Discoveries made at Washington State University save and improve the lives of animals and humans alike. They also safeguard the environment. The research behind those discoveries sometimes involves animals.
Animal-based research comes with the responsibility to provide animals with the highest level of ethical and humane care. WSU takes that responsibility very seriously.
Why animals at WSU?
Animal research yields breakthroughs that benefit us all. For example, animal research has brought us life-saving treatment for diabetes, life support for premature babies, vaccines to prevent deadly and crippling diseases, and much more.
WSU research findings contribute to a better understanding of health problems in animals and humans. They have profoundly improved the quality and effectiveness of veterinary care, helping our animal friends live longer, healthier lives.
Animals can be critical for teaching life-saving skills. Educators at WSU also involve animals in lessons about animal care and in programs that foster compassion.
For example, undergraduates in animal sciences learn hands-on with a student-managed herd of dairy cows. The Pet Education Partnership teaches children how to treat animals with responsibility and empathy. Therapeutic horsemanship programs help children with disabilities build strength and confidence.
All WSU research involving animals adheres to the stringent requirements of federal law.
WSU involves animals in research when no other method of study would yield the scientific knowledge needed to address serious health and environmental problems. The University’s Institutional Animal Care and Use Committee (IACUC) carefully reviews animal research proposals before studies can begin. It has the authority to stop a research program if the care or involvement of animals fails to comply with regulations.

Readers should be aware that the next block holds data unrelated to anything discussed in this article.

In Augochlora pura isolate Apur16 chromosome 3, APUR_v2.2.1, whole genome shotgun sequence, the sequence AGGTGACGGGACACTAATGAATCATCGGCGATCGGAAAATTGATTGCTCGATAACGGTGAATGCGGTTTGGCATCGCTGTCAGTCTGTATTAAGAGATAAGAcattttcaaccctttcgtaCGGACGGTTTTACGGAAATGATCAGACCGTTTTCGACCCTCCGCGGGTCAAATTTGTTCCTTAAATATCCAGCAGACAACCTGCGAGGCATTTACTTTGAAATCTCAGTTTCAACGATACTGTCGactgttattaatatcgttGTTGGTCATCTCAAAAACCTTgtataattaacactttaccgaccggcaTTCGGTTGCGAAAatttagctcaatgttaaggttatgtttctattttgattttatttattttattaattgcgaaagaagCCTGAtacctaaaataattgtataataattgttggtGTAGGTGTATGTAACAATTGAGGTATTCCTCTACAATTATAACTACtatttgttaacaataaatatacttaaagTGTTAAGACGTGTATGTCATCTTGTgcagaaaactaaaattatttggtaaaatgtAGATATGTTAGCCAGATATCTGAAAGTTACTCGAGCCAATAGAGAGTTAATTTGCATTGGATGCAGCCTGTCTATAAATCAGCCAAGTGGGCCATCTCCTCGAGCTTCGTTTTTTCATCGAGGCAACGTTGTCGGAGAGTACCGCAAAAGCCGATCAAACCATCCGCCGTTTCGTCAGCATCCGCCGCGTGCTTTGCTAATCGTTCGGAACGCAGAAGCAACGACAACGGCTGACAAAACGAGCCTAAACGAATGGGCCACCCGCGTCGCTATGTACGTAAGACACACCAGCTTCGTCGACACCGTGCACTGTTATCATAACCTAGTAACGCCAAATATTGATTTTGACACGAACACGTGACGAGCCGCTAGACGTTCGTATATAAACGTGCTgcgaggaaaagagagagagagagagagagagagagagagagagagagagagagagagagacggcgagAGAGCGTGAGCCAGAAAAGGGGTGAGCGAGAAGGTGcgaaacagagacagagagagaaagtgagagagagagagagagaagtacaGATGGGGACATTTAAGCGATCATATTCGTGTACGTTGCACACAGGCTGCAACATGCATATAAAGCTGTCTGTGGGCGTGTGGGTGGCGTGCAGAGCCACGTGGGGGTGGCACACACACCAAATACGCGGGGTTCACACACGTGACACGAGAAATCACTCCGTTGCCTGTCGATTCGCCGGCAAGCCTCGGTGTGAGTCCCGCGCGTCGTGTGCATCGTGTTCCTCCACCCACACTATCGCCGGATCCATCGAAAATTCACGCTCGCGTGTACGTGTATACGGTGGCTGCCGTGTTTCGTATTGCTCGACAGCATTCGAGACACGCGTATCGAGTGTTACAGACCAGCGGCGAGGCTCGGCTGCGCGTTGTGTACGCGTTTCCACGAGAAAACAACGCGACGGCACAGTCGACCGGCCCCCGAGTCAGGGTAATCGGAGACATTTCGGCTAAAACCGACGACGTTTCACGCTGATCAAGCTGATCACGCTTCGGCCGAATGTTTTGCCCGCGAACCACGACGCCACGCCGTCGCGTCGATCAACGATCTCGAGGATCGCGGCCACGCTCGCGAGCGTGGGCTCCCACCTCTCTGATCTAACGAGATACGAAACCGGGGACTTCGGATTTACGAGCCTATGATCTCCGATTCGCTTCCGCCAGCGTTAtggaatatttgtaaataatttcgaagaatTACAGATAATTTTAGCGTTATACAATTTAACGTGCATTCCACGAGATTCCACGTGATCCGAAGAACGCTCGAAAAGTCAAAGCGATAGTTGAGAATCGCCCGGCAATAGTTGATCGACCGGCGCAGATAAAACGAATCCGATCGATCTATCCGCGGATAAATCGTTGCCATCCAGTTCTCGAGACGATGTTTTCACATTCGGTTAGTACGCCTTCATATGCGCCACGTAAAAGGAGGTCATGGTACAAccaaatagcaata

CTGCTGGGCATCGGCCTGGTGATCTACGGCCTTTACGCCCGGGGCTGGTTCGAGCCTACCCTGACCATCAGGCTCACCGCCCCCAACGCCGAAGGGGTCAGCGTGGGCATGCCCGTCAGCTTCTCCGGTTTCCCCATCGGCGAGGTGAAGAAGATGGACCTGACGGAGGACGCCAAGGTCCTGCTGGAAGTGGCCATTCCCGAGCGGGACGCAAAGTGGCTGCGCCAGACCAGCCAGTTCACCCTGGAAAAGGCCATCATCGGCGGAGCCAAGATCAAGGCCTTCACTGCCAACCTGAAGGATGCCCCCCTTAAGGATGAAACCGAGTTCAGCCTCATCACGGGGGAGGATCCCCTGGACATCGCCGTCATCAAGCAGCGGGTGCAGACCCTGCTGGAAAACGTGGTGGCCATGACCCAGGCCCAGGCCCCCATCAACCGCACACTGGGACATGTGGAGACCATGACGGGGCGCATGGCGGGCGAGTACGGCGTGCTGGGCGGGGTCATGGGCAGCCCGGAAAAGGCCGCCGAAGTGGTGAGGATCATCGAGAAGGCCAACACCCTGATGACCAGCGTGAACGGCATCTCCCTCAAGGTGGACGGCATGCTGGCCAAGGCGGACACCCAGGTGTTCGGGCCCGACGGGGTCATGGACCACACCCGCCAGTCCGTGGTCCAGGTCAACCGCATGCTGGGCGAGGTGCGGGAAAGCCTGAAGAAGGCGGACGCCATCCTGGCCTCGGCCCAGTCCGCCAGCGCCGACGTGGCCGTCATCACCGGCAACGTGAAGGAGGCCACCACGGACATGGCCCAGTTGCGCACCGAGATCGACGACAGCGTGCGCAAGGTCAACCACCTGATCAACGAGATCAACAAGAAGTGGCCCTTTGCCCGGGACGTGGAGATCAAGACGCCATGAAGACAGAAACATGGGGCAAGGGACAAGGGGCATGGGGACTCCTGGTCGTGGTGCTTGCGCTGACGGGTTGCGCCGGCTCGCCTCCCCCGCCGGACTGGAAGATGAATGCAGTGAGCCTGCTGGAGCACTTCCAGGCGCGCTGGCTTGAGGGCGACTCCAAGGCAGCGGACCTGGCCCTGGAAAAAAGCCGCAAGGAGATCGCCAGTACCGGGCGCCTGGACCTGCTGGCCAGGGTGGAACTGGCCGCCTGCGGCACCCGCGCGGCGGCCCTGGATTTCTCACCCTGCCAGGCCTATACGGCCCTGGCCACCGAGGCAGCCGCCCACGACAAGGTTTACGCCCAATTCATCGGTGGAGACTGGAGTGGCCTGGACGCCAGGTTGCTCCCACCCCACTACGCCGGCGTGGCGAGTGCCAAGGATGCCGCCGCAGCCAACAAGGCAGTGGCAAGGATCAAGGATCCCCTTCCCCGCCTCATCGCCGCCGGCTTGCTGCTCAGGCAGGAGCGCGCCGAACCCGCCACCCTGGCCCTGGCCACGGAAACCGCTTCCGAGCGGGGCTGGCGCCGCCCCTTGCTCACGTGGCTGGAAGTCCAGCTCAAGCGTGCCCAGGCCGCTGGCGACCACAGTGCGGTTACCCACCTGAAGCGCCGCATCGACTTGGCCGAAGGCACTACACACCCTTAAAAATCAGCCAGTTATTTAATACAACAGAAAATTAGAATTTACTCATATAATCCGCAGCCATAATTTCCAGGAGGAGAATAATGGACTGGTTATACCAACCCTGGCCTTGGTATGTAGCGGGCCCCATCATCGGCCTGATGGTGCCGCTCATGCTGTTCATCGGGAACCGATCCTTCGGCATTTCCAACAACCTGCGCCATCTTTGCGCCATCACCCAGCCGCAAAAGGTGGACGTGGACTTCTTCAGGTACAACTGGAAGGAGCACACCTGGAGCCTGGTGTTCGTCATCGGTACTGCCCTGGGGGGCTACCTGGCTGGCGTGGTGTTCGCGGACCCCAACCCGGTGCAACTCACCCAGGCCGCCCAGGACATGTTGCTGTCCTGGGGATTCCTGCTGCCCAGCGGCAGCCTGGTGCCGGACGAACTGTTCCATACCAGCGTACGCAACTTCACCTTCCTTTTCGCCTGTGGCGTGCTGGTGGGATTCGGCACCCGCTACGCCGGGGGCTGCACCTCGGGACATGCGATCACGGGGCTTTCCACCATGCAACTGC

WSU is committed to openly sharing information about its research involving animals and standards of animal care.
WSU animal care programs have earned accreditation from AAALAC International, a private, nonprofit organization that promotes the humane treatment of animals in science. AAALAC recognizes WSU among organizations worldwide that uphold global standards of animal care and ethics.
When WSU considers proposals for involving animals in research and teaching, it follows principles that the scientific community worldwide knows as the “3 Rs”:
Replace animals with other options
Reduce the number of animals involved
Refine tests to minimize any distress
Whenever possible, WSU research employs alternatives to animals, such as cell cultures, tissue studies, and computer models. IACUC never approves animal research unless the scientist can first demonstrate why there is no alternative.
Biological and medical discoveries and technological advances may ultimately eliminate the need for animal research. We look forward to that time.